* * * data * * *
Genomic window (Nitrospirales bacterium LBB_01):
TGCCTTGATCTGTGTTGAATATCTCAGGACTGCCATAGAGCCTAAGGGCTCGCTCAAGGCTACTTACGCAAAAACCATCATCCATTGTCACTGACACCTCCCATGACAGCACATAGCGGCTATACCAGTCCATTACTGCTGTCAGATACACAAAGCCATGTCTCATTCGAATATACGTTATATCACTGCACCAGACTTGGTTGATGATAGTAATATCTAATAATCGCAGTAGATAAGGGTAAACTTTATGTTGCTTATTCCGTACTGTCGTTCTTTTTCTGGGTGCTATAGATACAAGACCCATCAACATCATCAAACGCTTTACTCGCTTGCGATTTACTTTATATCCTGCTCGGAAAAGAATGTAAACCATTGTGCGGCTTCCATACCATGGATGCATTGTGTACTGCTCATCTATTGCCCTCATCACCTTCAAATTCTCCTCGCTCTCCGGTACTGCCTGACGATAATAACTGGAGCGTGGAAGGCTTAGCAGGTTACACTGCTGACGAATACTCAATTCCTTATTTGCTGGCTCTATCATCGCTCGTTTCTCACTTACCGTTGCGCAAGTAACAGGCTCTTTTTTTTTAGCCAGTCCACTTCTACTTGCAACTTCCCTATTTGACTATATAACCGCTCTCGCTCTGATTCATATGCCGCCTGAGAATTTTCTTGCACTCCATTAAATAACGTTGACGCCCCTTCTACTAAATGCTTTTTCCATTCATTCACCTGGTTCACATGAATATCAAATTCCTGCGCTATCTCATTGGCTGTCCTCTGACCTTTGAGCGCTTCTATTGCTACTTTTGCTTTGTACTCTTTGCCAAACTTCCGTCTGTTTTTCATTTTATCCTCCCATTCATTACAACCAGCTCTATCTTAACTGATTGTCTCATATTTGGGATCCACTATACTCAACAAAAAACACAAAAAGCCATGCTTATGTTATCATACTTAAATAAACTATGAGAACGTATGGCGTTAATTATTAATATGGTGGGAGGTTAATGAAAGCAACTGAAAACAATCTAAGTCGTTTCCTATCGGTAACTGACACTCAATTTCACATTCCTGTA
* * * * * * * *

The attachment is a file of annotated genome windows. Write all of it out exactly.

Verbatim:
Genomic window (Nitrospirales bacterium LBB_01):
TGCCTTGATCTGTGTTGAATATCTCAGGACTGCCATAGAGCCTAAGGGCTCGCTCAAGGCTACTTACGCAAAAACCATCATCCATTGTCACTGACACCTCCCATGACAGCACATAGCGGCTATACCAGTCCATTACTGCTGTCAGATACACAAAGCCATGTCTCATTCGAATATACGTTATATCACTGCACCAGACTTGGTTGATGATAGTAATATCTAATAATCGCAGTAGATAAGGGTAAACTTTATGTTGCTTATTCCGTACTGTCGTTCTTTTTCTGGGTGCTATAGATACAAGACCCATCAACATCATCAAACGCTTTACTCGCTTGCGATTTACTTTATATCCTGCTCGGAAAAGAATGTAAACCATTGTGCGGCTTCCATACCATGGATGCATTGTGTACTGCTCATCTATTGCCCTCATCACCTTCAAATTCTCCTCGCTCTCCGGTACTGCCTGACGATAATAACTGGAGCGTGGAAGGCTTAGCAGGTTACACTGCTGACGAATACTCAATTCCTTATTTGCTGGCTCTATCATCGCTCGTTTCTCACTTACCGTTGCGCAAGTAACAGGCTCTTTTTTTTTAGCCAGTCCACTTCTACTTGCAACTTCCCTATTTGACTATATAACCGCTCTCGCTCTGATTCATATGCCGCCTGAGAATTTTCTTGCACTCCATTAAATAACGTTGACGCCCCTTCTACTAAATGCTTTTTCCATTCATTCACCTGGTTCACATGAATATCAAATTCCTGCGCTATCTCATTGGCTGTCCTCTGACCTTTGAGCGCTTCTATTGCTACTTTTGCTTTGTACTCTTTGCCAAACTTCCGTCTGTTTTTCATTTTATCCTCCCATTCATTACAACCAGCTCTATCTTAACTGATTGTCTCATATTTGGGATCCACTATACTCAACAAAAAACACAAAAAGCCATGCTTATGTTATCATACTTAAATAAACTATGAGAACGTATGGCGTTAATTATTAATATGGTGGGAGGTTAATGAAAGCAACTGAAAACAATCTAAGTCGTTTCCTATCGGTAACTGACACTCAATTTCACATTCCTGTA